Elisa Carlson, associate professor of theater at the University of North Georgia (UNG), was excited to be hired for the film "Selma," but heartbroken to learn her students were unfamiliar with the city's historical significance.
"That helped me realize how important it was for this story to be told again and in a dramatic way that would grab people emotionally," she said. "Everybody making the film felt a great sense of responsibility because we were telling a really important part of history and everyone came into that with a great deal of respect."
The film, which has garnered 27 awards and 71 nominations, depicts the events in Selma, Alabama, in 1965 as the Rev. Martin Luther King Jr. fought for voting rights for blacks, including a violent clash between protesters and law enforcement later dubbed "Bloody Sunday."
As on-set dialect coach for the 40-plus actors with speaking parts, Carlson spent 12-hour days listening intently during filming and coaching actors between takes.
"I definitely feel that doing this kind of work means that what I'm teaching students in the classroom is practical, not just a theoretical knowledge of what they need to know to be successful as artists," she said.
The outside experiences of their professors and the working professionals the university brings in provide unique opportunities for UNG students, said Jim Hammond, head of the university's Department of Theater.
"Not only does Elisa's professional theatre and film work sharpen her coaching skills, but the contacts she provides for our students are vital to their transition into the profession after graduation," he said.
During Selma, Carlson worked with the lead actors to "nudge" their pronunciations and rhythms to capture the spirit of the historic figures they portrayed, not imitate them exactly.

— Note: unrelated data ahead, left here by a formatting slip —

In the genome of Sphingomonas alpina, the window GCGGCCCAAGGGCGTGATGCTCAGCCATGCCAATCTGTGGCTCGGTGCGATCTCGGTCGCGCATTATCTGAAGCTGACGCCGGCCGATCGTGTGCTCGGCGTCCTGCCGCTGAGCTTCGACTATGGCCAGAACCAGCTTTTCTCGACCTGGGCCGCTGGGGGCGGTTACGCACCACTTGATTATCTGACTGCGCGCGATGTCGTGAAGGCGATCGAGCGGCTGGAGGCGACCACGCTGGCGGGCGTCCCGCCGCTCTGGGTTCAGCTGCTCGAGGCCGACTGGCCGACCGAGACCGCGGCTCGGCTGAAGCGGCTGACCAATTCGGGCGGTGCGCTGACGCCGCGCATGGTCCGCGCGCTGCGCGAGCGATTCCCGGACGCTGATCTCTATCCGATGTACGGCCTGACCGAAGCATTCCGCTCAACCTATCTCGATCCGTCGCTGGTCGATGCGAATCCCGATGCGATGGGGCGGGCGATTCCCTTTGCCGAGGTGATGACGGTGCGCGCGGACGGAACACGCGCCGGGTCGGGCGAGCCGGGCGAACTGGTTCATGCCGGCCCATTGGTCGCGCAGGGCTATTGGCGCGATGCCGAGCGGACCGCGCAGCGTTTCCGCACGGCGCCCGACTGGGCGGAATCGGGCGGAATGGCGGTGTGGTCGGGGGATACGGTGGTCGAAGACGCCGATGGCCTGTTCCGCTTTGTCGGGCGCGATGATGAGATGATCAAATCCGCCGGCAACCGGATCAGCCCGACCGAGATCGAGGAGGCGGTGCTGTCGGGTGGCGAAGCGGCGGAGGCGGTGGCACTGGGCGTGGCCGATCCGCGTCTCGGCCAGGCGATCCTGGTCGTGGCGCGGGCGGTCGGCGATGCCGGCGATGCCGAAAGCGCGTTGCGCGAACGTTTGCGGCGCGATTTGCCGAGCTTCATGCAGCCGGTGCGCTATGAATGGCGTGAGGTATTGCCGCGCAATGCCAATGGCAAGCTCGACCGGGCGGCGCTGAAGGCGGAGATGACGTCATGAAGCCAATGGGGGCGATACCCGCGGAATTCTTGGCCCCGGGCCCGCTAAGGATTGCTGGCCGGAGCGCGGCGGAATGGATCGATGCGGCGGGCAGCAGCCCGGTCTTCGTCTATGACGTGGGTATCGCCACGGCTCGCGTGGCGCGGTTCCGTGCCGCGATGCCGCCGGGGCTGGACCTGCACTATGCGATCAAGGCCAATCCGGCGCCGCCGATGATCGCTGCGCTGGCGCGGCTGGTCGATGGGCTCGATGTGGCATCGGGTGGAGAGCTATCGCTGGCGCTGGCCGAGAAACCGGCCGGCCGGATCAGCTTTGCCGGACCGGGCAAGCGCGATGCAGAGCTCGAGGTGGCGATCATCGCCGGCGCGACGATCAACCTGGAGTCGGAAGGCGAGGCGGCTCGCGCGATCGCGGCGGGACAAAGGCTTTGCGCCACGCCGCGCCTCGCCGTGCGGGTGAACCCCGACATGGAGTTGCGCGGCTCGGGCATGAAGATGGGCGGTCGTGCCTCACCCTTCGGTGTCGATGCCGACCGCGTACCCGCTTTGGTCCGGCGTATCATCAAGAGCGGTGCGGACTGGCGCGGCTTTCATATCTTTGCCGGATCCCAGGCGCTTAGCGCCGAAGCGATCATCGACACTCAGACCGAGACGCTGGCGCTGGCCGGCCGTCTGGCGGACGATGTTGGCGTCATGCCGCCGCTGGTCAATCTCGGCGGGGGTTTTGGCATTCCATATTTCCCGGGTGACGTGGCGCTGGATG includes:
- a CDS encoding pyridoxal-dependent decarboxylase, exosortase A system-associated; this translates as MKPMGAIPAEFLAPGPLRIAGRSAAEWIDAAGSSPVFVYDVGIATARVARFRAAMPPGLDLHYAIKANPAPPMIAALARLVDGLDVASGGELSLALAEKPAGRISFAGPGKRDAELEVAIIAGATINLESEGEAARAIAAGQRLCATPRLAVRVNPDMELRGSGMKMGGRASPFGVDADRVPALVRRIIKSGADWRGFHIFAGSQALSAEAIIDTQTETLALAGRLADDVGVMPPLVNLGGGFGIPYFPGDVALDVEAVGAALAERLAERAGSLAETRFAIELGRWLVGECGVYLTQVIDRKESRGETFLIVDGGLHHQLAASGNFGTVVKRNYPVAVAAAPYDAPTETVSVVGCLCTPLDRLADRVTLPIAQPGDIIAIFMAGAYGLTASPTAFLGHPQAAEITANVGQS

"These aren't just dialects, these are iconic voices. People remember the sound of these voices," she said.
Director Ava DuVernay was a stickler for authenticity in every aspect, Carlson said.
"We had to listen to a lot of historic recordings because we've actually shifted a lot in how we sound in 50 years," she said. "It's not an exterior thing – put on a costume and suddenly you're in 1960s Selma. You can't just put on a dialect, you have to really live in it believably and helping actors to do that is really fun and really exciting."
|UNG's Elisa Carlson, center, poses for a picture with Oprah
Winfrey and David Oyelowo. Carlson served as on-set
dialect coach on the movie "Selma," which features actors
Winfrey and Oyelowo.
David Oyelowo, the British actor nominated for multiple awards for his portrayal of King, stayed in character throughout the shoot, Carlson said.
"He was quite extraordinary," she said. "I've worked with a lot of good actors, but it's rare that you work with a great actor. It's very good for me because it ups my game and as a teacher I find it really essential to get into situations where the excellence of the work is very high and see if I can contribute."
With many stage credits under her belt, Carlson also did some acting during "Selma," though strictly off-camera. Depictions of reporters and others reacting to Bloody Sunday violence were filmed as Carlson did a dramatic reading of the script's descriptions of the violence. She also read King's lines for Tom Wilkinson, the British actor who played President Johnson, during the filming of a pivotal scene when President Johnson talks with King by telephone.
Carlson has been a dialect and text coach in more than 100 major productions, most recently lending her expertise of Dinka for the movie "The Good Lie" starring Reese Witherspoon. She currently is directing the Gainesville Theatre Alliance's production of Antigone, which starts Feb. 13 in the Ed Cabell Theatre on UNG's Gainesville Campus.